Scientists have developed a new approach to produce life-saving oligonucleotide therapeutics on a large scale, in high purity, and with minimal environmental impacts.
Therapeutic oligonucleotides are an emerging class of drug molecules that have the potential to treat a wide range of diseases.
The finding, by The University of Manchester, will facilitate large-scale production of oligonucleotides to ensure the widest possible access of these drugs for patients.
Oligonucleotides are short sequences of DNA that can modulate or control gene expression. In this way, they have the potential to address the underlying causes of various diseases such as heart disease, cancer, and muscular dystrophy.
Over recent years, there has been an increasing number of approved oligonucleotide-based therapies, but widespread use of the drug has been limited in part because of difficulties in its manufacturing process.
Current methods rely on chemical synthesis that requires large amounts of solvent, generates substantial waste, and delivers final products with low yield and modest purity. Reactions are performed on solid supports or columns, which limits scalability, making them suitable only for producing oligonucleotides in small batches.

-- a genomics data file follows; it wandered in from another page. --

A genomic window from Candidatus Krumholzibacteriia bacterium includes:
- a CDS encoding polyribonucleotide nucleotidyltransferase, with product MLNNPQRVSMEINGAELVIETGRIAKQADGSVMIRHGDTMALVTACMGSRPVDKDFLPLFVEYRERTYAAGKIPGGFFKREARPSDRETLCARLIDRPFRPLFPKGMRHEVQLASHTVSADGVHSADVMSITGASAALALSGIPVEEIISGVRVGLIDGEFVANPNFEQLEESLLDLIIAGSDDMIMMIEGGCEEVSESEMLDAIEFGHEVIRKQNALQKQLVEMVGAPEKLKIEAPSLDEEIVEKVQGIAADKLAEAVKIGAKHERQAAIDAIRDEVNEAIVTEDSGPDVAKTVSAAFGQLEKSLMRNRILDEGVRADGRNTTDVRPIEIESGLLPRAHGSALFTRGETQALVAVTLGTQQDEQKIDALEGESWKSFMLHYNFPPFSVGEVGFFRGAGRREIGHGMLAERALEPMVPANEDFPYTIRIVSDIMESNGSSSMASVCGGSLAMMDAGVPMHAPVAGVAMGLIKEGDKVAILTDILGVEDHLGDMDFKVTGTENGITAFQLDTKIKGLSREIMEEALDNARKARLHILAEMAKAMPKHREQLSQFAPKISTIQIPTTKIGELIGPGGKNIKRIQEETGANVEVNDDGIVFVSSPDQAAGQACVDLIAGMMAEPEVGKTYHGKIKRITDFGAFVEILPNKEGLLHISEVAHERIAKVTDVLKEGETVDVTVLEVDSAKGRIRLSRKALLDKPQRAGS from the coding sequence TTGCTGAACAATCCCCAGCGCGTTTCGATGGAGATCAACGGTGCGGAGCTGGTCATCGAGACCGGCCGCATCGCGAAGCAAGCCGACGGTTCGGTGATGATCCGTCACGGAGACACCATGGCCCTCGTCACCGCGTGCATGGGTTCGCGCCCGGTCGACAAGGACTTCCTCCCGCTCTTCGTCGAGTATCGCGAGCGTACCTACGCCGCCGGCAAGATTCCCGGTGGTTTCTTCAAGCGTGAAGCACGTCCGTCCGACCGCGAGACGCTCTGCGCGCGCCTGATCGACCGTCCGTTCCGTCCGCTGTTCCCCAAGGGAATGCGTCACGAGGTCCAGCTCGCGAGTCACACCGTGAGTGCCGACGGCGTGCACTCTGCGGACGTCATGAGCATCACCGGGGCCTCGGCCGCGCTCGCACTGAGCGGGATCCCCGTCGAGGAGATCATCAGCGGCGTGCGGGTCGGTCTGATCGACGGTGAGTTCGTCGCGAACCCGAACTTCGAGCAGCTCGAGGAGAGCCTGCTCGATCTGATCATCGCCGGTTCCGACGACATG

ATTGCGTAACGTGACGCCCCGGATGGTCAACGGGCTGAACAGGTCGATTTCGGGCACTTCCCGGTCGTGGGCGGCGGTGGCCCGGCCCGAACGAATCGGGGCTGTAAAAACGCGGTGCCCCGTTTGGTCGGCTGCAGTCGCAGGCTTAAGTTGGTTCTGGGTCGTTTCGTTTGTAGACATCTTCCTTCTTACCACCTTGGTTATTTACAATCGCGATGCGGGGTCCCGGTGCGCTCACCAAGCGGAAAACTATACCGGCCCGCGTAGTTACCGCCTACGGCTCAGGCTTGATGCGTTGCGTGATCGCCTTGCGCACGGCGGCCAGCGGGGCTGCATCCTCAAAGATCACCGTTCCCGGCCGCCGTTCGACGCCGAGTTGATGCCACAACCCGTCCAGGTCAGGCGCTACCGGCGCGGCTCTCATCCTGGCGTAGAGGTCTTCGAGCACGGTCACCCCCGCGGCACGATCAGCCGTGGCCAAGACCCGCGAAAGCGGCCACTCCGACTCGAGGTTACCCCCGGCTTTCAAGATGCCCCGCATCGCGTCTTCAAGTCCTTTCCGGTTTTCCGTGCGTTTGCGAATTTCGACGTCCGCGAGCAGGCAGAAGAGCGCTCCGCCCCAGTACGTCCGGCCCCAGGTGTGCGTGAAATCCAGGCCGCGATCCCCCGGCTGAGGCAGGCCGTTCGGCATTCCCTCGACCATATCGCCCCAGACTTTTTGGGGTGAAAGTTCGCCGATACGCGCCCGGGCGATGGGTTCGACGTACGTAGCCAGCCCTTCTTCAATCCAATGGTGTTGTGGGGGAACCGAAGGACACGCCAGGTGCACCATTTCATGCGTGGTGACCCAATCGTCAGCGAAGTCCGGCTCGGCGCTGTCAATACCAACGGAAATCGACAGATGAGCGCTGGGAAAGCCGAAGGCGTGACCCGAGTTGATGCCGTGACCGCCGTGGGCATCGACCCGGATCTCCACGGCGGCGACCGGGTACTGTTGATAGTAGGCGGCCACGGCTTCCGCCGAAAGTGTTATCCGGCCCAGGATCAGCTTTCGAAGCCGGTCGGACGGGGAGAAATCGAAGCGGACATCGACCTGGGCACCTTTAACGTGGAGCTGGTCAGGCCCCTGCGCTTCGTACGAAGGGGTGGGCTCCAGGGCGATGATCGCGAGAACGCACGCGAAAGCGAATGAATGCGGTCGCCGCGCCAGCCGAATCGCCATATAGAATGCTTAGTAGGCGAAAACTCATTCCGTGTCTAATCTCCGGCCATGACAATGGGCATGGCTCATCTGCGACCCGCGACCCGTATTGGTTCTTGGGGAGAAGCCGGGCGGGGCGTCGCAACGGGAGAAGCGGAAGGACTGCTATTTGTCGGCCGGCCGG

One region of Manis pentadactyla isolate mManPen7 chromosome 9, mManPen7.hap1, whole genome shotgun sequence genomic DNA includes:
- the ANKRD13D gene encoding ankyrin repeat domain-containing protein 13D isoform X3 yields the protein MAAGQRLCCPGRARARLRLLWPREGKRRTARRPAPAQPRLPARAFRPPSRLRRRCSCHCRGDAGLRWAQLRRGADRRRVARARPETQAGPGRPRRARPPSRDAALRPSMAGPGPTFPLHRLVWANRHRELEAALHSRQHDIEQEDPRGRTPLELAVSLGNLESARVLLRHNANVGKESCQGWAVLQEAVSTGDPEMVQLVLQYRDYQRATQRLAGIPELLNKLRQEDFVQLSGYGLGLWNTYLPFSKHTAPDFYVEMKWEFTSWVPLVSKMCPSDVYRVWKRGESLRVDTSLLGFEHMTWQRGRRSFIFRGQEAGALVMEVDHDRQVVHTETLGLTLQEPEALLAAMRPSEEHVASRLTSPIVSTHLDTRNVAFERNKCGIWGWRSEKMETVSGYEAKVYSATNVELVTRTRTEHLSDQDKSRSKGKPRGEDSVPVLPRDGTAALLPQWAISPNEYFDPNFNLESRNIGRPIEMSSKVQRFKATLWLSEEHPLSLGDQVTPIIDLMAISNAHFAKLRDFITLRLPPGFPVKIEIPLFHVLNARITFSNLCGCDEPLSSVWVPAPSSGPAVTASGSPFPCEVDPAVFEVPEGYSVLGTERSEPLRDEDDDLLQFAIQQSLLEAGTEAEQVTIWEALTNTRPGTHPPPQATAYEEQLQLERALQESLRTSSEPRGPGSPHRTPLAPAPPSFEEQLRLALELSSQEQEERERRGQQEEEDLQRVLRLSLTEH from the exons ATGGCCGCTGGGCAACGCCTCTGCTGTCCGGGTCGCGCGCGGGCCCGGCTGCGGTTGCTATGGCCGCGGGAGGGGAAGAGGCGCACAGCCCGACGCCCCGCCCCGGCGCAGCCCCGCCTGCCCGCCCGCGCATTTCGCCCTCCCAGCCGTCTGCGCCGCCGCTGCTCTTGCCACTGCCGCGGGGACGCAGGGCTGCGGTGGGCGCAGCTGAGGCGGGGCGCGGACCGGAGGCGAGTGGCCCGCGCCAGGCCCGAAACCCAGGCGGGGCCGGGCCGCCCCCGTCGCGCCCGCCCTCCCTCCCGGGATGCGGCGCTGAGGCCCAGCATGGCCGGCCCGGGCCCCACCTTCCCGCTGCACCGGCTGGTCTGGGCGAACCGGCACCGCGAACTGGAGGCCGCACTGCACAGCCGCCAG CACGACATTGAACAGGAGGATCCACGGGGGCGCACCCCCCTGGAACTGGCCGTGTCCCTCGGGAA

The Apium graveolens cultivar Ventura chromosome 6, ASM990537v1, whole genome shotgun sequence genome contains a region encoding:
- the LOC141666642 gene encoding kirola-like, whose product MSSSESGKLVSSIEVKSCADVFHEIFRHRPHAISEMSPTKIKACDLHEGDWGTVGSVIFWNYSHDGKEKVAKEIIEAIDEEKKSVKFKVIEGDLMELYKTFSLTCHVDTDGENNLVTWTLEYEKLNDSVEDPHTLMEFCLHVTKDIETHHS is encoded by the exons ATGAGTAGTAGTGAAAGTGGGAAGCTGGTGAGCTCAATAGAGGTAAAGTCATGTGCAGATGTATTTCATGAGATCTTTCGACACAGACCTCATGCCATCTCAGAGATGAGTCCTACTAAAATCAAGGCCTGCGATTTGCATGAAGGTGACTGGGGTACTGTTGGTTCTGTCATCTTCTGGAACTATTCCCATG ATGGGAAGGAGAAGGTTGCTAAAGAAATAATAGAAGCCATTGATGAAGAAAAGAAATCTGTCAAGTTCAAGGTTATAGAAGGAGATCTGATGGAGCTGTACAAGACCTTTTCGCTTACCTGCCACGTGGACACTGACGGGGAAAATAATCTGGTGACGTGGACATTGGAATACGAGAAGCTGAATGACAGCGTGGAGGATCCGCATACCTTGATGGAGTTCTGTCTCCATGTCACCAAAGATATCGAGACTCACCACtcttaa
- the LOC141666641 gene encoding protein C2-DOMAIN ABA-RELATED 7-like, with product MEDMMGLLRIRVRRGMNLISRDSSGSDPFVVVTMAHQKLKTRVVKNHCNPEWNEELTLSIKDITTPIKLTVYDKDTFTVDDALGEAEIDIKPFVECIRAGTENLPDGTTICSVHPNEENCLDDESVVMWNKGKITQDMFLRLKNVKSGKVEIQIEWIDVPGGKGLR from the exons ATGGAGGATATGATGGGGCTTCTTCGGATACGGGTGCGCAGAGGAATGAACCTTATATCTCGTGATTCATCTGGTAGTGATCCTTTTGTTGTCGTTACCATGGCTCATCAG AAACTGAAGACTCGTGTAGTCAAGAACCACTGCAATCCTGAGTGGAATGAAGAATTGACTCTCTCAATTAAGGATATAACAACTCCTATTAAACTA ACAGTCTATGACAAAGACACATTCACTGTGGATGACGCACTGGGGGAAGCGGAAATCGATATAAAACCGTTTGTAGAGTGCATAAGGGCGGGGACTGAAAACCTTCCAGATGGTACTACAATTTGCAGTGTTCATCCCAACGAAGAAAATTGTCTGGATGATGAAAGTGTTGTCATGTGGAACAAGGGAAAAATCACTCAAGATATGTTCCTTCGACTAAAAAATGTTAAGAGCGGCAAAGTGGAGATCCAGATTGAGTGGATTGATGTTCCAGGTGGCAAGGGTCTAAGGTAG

The new research, published in the journal Science , presents a sustainable and scalable approach to oligonucleotide production, addressing the challenges associated with current methods.
The findings could have major implications for the pharmaceutical industry.
Sarah Lovelock, Senior Lecturer at the Manchester Institute of Biotechnology at The University of Manchester, said: "Therapeutic oligonucleotides are an exciting new drug modality with huge potential to treat a wide range of diseases, including genetic disorders and viral infections.
"Many pharmaceutical companies have therapeutic oligonucleotide candidates in their pipelines, including those for common diseases. The development of more scalable and sustainable approaches to oligonucleotide production will be key to ensuring the widest possible access to this powerful class of therapeutics."
In nature, DNA can be copied or amplified using enzymes called polymerases. The new approach uses these polymerases to amplify a catalytic DNA template to make a high volume of therapeutic oligonucleotides in a single step. This contrasts the iterative rounds of chain extension, capping, oxidation and deprotection associated with established methods.
Researchers at the University of Manchester are now working in a collaborative partnership with technology innovation catalyst CPI, AstraZeneca, and Novartis to scale up the approach presented within this research.
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